Lateral stability during forward-induced stepping for dynamic balance recovery in young and older adults

M. W. Rogers, L. D. Hedman, M. E. Johnson, T. D. Cain, T. A. Hanke

Research output: Contribution to journalArticle

105 Scopus citations

Abstract

Background. Balance dysfunction related to lateral instability has been associated with falls and fall-related injuries among older individuals. Protective stepping for dynamic balance recovery requires the effective control of lateral body motion. This study investigated the relationship between aging, falls, and lateral stability during forward-induced stepping for dynamic balance recovery. Methods. Forward steps were induced by a motor-driven waist-pull system in 12 younger adults, 20 healthy community-dwelling older adult nonfallers, and 18 older adults who had reported falls. Group differences in kinetic and kinematic stepping characteristics for a range of postural disturbance magnitudes were evaluated. Results. Despite group similarities in anticipatory postural adjustments for minimizing lateral instability, the older fallers demonstrated significantly greater sideways body motion toward the stepping side at first-step foot contact and a more laterally directed foot placement. During the first step, forward-stepping characteristics were generally comparable between the groups, but the older fallers had an earlier liftoff time and longer step duration. Conclusions. During forward-induced protective stepping, otherwise healthy older adults who had experienced falls showed particular differences in their control of lateral body motion that were not attributable to changes in anticipatory postural mechanisms. Aging changes in controlling lateral body motion during protective stepping appear to involve factors that intervene between the first-step liftoff and foot contact and/or adaptations in stepping patterns related to prior planning.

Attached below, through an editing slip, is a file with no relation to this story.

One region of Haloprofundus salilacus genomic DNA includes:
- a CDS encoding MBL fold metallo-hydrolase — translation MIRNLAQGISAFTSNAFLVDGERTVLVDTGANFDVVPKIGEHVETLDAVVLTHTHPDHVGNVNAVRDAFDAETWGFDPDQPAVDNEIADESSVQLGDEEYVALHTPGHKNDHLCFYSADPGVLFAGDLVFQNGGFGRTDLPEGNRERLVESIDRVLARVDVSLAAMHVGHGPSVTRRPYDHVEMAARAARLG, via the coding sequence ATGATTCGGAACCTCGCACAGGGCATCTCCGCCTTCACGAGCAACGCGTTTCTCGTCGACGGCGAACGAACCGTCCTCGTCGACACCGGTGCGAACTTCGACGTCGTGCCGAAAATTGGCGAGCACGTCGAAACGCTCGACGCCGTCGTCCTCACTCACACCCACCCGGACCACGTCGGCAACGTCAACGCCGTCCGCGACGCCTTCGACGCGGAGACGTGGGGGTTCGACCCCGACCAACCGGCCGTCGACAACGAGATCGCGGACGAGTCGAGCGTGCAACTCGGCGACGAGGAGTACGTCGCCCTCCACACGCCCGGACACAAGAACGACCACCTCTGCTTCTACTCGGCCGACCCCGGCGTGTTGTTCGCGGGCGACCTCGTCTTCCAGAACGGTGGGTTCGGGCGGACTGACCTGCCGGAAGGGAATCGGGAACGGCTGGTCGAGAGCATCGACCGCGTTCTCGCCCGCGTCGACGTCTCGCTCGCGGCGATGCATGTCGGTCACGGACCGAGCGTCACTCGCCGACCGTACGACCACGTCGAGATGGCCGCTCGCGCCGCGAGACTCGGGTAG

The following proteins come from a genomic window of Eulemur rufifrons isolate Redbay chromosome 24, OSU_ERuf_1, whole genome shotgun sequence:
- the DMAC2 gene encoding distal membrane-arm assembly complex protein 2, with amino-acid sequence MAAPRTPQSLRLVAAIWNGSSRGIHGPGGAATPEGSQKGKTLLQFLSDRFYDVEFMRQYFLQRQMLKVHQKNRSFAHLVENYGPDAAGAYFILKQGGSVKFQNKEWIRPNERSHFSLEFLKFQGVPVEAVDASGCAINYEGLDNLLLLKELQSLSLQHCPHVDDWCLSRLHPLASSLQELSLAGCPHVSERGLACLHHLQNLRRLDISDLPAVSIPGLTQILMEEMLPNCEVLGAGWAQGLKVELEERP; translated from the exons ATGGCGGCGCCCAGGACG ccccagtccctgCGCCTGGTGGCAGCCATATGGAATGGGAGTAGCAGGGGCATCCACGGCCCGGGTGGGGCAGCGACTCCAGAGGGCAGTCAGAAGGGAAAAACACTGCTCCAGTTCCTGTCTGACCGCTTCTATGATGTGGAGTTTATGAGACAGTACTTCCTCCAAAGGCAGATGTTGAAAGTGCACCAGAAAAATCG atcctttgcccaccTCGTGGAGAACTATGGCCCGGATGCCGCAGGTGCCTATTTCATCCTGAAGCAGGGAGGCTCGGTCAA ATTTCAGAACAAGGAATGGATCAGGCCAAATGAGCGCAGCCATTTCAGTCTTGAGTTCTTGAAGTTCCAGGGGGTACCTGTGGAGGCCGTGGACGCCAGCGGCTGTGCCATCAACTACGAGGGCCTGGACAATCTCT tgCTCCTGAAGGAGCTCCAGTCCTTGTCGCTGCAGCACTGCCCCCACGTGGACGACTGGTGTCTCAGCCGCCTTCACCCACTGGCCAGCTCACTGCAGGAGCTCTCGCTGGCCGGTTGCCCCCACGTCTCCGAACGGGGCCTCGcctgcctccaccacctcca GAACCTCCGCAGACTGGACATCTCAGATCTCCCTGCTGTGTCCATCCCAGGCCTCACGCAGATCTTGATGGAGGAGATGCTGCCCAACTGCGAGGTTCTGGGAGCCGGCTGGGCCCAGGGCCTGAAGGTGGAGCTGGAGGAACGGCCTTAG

Original languageEnglish (US)
Pages (from-to)M589-M594
JournalJournals of Gerontology - Series A Biological Sciences and Medical Sciences
Volume56
Issue number9
DOIs
StatePublished - Jan 1 2001

ASJC Scopus subject areas

  • Aging
  • Geriatrics and Gerontology

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